It is now well established that miR-122 functions as a tumor suppressor in the liver and its down-regulation is a characteristic of HCCs with poor prognosis. However, the mechanism of its suppression in hepatocellular cancer is not well understood. In the present study, we discovered a novel reciprocal regulation between miR-122 and the pleiotropic oncogene c-Myc in HCC. This study originated from two key observations made while characterizing miR-122KO mice generated in our laboratory. First, hepatic c-Myc was consistently elevated in young adult miR-122KO mice, which was further up-regulated in spontaneous HCCs developed in these mice. Second, while searching for a mouse model of liver cancer to test the therapeutic efficacy of miR-122, we found that c-MYC-induced liver tumors exhibited a dramatic decrease in miR-122 expression. The present study showed that c-MYC induction causes suppression of miR-122 gene transcription in liver tumors that correlated with association of c-MYC with miR-122 immediate upstream promoter region that harbors a conserved noncanonical c-Myc cognate site predicted by rVista, and also by down-regulating the Hnf3β protein level that activates miR-122 expression.[15, 18] Although repression occurs predominantly at the pre-miRNA transcript level, regulation can also occur at the level of mature miR-122 stability in some tumors since it has been reported that addition of a single A residue at the 3′-end of miR-122 by a noncanonical poly(A) polymerase stabilizes miR-122. It would be of interest to explore if there is any regulation at the level of precursor processing or mature miR-122 stability. Notably, several miR-122 targets such as Iqgap1, Mapre1, and Pkm2, with a demonstrated role in oncogenesis, were up-regulated in c-MYC-induced liver tumor. Thus, transcriptional suppression of miR-122 is likely to be one of the mechanisms by which induction of c-MYC promotes HCC development.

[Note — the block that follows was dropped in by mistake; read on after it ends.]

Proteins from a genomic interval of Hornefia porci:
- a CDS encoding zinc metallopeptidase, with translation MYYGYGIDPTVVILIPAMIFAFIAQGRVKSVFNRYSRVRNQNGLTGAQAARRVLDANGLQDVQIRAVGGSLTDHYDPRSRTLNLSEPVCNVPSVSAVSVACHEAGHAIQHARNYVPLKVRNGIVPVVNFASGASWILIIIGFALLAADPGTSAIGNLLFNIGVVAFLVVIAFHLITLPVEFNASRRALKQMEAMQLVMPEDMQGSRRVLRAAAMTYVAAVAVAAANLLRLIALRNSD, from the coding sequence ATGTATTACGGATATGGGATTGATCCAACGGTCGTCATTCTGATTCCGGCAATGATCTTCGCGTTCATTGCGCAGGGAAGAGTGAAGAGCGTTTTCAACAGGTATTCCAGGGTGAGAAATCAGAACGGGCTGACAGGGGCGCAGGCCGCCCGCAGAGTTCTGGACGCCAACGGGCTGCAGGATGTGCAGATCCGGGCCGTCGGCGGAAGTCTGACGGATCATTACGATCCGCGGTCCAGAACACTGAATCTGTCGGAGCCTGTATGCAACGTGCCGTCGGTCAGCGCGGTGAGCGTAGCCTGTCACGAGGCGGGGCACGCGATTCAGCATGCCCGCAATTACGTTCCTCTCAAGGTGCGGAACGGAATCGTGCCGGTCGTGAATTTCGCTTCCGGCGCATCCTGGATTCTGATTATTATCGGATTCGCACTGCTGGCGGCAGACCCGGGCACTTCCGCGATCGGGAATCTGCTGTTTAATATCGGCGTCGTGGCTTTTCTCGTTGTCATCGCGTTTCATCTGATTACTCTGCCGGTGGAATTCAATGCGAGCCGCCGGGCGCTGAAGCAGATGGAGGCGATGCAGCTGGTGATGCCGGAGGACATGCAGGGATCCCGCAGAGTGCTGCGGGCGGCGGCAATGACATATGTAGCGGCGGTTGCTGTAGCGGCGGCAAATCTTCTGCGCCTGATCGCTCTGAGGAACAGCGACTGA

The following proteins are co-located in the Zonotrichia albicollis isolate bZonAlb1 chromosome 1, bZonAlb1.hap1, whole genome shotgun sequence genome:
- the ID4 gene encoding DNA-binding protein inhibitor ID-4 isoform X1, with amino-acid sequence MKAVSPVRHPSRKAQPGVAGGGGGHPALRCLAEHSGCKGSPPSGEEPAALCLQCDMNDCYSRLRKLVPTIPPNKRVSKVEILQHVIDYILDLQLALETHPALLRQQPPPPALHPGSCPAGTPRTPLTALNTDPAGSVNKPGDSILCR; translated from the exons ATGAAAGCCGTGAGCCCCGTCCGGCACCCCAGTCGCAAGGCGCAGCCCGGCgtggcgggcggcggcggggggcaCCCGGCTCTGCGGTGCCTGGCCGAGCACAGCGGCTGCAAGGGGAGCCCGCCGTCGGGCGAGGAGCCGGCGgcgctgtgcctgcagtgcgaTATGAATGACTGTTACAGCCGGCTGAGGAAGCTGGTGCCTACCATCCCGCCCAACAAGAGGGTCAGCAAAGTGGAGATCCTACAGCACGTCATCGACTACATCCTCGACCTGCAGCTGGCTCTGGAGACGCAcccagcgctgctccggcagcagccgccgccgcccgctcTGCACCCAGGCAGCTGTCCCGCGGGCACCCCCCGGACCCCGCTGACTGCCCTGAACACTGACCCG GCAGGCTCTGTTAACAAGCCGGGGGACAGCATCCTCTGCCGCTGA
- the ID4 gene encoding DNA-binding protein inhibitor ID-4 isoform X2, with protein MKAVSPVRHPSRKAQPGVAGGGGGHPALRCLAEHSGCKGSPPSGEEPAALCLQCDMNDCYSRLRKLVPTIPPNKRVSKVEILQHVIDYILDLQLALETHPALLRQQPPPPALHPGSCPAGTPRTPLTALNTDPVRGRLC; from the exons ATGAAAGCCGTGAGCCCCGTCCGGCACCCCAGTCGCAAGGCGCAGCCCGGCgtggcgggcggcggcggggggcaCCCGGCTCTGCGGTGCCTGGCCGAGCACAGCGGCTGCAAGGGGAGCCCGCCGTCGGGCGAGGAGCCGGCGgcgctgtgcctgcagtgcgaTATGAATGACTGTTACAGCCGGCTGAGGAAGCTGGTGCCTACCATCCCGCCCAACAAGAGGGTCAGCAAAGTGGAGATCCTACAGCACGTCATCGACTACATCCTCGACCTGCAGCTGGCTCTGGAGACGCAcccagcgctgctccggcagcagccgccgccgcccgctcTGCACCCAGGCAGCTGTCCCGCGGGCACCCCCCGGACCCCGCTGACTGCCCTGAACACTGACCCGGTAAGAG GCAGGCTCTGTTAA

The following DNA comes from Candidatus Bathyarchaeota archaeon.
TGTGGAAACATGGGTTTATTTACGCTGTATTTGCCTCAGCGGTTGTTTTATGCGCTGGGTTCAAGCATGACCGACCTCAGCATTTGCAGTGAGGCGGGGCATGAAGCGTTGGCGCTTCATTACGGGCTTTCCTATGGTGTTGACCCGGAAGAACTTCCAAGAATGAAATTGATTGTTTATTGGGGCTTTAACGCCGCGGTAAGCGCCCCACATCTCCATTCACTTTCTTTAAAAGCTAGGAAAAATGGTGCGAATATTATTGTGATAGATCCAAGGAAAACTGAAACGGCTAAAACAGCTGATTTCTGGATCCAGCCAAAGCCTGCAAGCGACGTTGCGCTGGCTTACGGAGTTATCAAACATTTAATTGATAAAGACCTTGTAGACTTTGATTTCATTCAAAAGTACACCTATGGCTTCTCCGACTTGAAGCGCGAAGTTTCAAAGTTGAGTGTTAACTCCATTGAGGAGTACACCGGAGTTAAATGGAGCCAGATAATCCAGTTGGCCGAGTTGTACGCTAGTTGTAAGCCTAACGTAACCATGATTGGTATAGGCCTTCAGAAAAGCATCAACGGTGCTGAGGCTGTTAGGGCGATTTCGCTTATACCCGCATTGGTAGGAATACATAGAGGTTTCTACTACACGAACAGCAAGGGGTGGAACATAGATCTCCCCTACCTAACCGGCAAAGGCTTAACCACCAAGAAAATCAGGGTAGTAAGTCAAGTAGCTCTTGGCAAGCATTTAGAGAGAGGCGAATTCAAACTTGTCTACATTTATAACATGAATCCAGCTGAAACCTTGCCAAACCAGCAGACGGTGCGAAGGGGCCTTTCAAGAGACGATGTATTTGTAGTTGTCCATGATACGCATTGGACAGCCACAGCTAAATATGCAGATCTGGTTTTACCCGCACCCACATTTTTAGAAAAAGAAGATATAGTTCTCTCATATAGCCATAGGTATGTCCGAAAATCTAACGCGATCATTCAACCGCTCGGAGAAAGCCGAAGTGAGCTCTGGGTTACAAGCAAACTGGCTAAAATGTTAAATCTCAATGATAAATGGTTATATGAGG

c-Myc has been shown to both positively and negatively regulate microRNA expression. For example, c-Myc directly activates transcription of the polycistronic miR-17-92 cluster by interacting with canonical E box located in the promoter region. In contrast, Myc represses expression of several miR genes miR-15a/16-1, miR-26a, miR-29 family members, and miR-34a. Interestingly, these down-regulated miRs exhibit tumor suppressor function. Although the mechanisms underlying Myc-mediated transcriptional activation of target genes is well studied, that of transcriptional repression mediated by c-Myc is poorly understood. c-Myc interacts with its dimerization partner, Max, to promote gene activation upon occupancy of E box. In contrast, interaction of c-Myc with Miz-1 represses expression of certain genes due to displacement of the coactivator p300. It would be of interest to investigate how c-Myc inhibits expression of miR genes including miR-122. Notably, c-Myc represses expression of certain miRs such as let-7 variants by interfering with their processing but not transrepression. However, our northern blot and qRT-PCR data suggest that primarily transcription of miR-122 is affected in c-Myc-induced liver tumors.
c-Myc is a well-known oncogene overexpressed in various neoplasms, including hepatocellular cancer.[36, 37] Amplification of the c-Myc genomic locus and overexpression of c-Myc have been observed in ∼70% of HCV and alcohol-induced HCCs, as well as in animal models of HCC. Additionally, c-Myc expression can be directly regulated at the posttranscriptional level by microRNAs, such as miR-34, let-7, miR-145. Our study revealed that the suppression of miR-122 in c-MYC-induced liver tumors correlated with direct association with the promoter and down-regulation of LETF (HNF3β) (Fig. 6), whereas miR-122 can indirectly repress c-Myc expression by targeting E2f1 (in mouse) and its dimerization partner Tfdp2 (both in mouse and human). Thus, down-regulation of miR-122 could be a critical mechanism of up-regulation of c-Myc in HCC. Interaction of Tfdp2 with E2f1 has been shown to enhance both the DNA binding activity and the transactivation function of the heterodimer. Indeed, knockdown of E2f1 and Tfdp2 exhibited additive effects on c-Myc induction in Hepa cells.
Both miR-122[16, 40] and c-Myc[29, 41] are major players in hepatic metabolism. Recently, it has been shown that energy metabolism is profoundly altered in c-Myc-induced liver tumors compared to benign liver tissues. Since miR-122 gene delivery inhibited c-Myc-induced liver tumor growth in mice, it would be of interest to determine whether miR-122 can reverse the metabolic profile of these tumors and the metabolic pathways affected in this process.
We thank Drs. Michael Bishop, Gustavo Leone, and Addgene for providing TET-o-Myc mice and c-Myc expression vector, respectively, and Julia Shreve and Corie Klepper for technical assistance.